Meanwhile, there had long been speculation that Seattle would not be able to afford, or convince, Hernandez to stay in the Pacific Northwest. But the Mariners have met the call with two massive extensions for Hernandez in recent years. The first came in 2010 following the team's acquisitions of Cliff Lee and Chone Figgins, as well as an extension for Hernandez's close friend, Franklin Gutierrez. Those moves persuaded Hernandez to forgo free agency, and he immediately followed up with an AL Cy Young Award season, in which he led the Majors with a 2.27 ERA. Seattle extended Hernandez again with a seven-year, $175 million deal in Feburary 2013.
Jan. 6: Yankees sign Mark Teixeira for eight years, $180 million
Jan. 13: Braves sign Derek Lowe for four years, $60 million
An 89-73 record in 2008 spelled an October without postseason baseball in the Bronx for the first time in 14 years, and the Yankees reacted swiftly. The Yanks signed A.J. Burnett and Carsten Sabathia for a combined $243.5 million, before also inking Teixeira to man first base. Stepping in for the departed Jason Giambi, Teixeira paired 39 home runs with Gold Glove-caliber defense to finish second to Joe Mauer in the AL MVP race. More importantly, the Yankees captured their first World Series championship since 2000.
Atlanta icon John Smoltz switched to a Red Sox cap in the winter of 2008, but the Braves responded by inking the dependable Lowe. A World Series hero for Boston himself, Lowe averaged 14 wins and 213 innings per season over a four-year tenure with the Dodgers and figured to bolster a Braves club that slipped to 72-90 in '08. Lowe did just that in '09, going 15-10 while throwing 194 2/3 innings, and was even better for the Braves' playoff-bound squad in '10. Lowe's extensive workload finally caught up to him the following year at age 38, and he spent the final season of this contract with the Indians and Yankees in 2012.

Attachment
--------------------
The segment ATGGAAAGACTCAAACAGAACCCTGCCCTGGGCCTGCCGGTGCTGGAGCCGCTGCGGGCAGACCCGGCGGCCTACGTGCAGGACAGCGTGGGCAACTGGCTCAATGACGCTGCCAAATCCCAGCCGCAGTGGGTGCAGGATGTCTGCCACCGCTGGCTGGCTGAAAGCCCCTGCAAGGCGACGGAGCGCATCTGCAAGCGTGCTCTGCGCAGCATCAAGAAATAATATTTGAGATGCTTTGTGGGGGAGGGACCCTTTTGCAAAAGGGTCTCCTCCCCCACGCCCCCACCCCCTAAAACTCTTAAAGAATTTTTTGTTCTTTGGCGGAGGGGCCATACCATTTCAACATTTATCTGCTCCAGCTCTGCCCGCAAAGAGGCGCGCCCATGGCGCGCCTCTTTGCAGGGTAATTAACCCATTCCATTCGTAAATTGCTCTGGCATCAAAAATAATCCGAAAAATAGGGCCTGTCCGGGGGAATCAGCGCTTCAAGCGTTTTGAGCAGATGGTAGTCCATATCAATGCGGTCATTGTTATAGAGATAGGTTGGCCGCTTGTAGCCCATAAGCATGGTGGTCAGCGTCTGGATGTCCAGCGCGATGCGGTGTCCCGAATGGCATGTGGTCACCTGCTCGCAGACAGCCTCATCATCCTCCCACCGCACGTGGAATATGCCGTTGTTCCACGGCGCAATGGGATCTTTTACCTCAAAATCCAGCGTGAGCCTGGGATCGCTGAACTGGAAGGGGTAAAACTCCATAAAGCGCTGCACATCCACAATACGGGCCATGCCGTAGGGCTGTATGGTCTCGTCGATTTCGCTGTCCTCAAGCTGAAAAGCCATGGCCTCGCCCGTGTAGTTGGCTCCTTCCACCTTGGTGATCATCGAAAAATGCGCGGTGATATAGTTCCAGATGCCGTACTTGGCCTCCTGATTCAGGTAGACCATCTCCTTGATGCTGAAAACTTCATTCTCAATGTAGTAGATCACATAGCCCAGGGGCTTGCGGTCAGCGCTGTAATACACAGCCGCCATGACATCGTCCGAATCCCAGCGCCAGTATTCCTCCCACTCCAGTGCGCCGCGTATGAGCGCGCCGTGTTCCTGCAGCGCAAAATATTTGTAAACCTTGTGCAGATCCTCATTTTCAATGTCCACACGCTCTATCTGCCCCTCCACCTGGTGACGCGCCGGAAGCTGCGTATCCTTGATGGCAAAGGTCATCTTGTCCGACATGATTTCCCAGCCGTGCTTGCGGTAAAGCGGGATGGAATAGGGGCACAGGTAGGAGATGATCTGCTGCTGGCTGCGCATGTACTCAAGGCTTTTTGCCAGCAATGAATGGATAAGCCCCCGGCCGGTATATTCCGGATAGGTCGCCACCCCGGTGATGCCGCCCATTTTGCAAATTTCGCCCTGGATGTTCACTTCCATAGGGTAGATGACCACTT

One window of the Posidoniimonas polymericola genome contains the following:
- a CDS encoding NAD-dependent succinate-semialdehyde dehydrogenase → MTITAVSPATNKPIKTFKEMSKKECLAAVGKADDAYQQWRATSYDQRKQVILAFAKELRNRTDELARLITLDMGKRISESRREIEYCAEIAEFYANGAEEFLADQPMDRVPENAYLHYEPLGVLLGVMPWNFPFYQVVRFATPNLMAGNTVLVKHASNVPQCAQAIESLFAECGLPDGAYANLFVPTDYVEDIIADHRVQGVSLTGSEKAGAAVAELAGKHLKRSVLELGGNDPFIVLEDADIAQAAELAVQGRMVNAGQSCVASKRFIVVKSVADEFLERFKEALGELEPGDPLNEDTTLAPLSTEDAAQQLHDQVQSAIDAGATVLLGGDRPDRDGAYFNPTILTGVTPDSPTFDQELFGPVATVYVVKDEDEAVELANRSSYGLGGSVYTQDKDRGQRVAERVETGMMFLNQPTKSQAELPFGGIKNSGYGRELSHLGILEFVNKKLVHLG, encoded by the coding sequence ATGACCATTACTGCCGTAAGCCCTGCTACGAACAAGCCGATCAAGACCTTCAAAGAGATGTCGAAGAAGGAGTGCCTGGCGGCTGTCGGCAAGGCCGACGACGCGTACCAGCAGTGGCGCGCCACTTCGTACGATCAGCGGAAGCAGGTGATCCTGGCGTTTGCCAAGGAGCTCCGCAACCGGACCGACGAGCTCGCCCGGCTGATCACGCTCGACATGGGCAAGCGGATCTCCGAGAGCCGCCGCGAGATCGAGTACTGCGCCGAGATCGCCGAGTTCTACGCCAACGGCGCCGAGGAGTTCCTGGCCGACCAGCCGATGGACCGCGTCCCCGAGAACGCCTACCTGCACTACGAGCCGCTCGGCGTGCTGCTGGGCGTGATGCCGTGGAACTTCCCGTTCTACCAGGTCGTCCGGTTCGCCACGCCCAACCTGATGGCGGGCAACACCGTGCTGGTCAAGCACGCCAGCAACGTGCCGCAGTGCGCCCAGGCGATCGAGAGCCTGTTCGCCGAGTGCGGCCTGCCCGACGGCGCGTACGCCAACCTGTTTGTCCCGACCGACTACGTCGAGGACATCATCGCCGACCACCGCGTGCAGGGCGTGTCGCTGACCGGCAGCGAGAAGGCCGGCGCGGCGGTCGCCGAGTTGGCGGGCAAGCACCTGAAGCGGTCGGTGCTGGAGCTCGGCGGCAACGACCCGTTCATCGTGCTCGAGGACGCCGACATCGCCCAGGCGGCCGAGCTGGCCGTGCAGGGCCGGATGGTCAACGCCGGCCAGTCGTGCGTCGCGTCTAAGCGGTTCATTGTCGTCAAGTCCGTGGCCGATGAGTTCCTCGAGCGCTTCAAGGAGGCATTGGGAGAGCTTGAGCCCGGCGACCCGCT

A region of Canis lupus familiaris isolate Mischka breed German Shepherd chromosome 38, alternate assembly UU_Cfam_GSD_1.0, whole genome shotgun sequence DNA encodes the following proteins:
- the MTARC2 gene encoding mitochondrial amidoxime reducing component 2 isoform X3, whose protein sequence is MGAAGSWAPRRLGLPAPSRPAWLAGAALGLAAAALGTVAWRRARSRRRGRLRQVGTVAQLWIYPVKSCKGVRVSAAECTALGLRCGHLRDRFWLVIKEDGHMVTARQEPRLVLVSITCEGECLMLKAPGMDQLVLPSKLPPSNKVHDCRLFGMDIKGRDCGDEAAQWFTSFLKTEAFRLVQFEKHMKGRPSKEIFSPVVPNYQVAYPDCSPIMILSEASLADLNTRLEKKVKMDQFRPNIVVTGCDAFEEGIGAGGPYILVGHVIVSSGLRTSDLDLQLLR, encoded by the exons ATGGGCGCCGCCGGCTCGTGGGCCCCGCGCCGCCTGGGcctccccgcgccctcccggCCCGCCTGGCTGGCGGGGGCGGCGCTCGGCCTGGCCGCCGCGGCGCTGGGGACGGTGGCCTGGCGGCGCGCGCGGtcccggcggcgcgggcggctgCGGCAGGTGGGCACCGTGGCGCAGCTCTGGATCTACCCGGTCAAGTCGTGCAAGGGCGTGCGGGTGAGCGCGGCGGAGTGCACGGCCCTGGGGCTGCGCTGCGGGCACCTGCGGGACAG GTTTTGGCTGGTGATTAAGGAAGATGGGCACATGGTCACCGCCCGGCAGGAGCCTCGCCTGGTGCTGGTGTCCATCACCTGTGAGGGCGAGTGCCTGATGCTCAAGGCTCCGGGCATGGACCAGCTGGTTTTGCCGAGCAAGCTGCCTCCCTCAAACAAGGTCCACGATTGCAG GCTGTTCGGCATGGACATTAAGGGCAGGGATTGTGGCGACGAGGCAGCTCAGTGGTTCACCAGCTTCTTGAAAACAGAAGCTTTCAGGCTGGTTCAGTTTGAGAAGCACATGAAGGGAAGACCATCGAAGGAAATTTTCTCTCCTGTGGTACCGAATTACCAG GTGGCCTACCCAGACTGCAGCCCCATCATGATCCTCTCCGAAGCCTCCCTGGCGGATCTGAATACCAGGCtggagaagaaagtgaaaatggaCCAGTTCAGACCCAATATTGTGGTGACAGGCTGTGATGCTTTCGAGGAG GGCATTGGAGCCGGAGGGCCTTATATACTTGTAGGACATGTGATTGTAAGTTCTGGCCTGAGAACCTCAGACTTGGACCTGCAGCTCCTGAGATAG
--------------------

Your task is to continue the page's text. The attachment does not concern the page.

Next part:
Jan. 13: Mets sign Carlos Beltran for seven years, $119 million
Jan. 21: Astros sign Roger Clemens for one year, $18 million
Jan. 26: Marlins sign Carlos Delgado for four years, $52 million
Beltran and Delgado famously occupied the same lineup in Queens, of course, but their paths first diverged in January 2005. A no-trade clause and a recruiting trip to Beltran's native Puerto Rico convinced the All-Star center fielder to leave the Astros after his historic '04 postseason and join the Mets. New York reportedly made the exact same offer as the Marlins did to Delgado, but the Fish prevailed … until they traded the slugging first baseman to their division rival the following winter.
Meanwhile, Clemens convinced the Astros to make him the highest-paid pitcher in history after he'd captured his record seventh Cy Young Award. The only question remaining was if he could convince himself to return at age 42. The answer was yes.
"Here we go again," Clemens said at the official news conference for his record deal. "I've got to go get ready to play again." The Rocket went on to post an incredible 1.87 ERA that year -- giving him his seventh career ERA title -- while helping Houston reach its first World Series in franchise history.
Jan. 9: Astros sign Billy Wagner for three years, $27 million
Jan. 14: Giants sign Barry Bonds to five-year, $90 million extension
Wagner overcame a small frame and a broken right arm to become one of the best left-handed relievers in baseball, and the Astros rewarded him with a deal that put him just behind Mariano Rivera for the highest annual average value for any reliever at the time. He put together two more stellar seasons in Houston before the Astros traded him to Philadelphia to cut costs in November 2003.
Bonds' signing with the Giants in 1992 changed the courses for both San Francisco and Pittsburgh, and this extension allowed both sides to avoid arbitration and keep the legend in a Giants uniform for the rest of his career. After the ink dried, Bonds led San Francisco to within a game of the '02 World Series title, claimed three more NL MVPs and broke Hank Aaron's career home-run record. It's safe to say the extension was a no-brainer.
Matt Kelly is a reporter for MLB.com based in New York. Follow him on Twitter at @mattkellyMLB.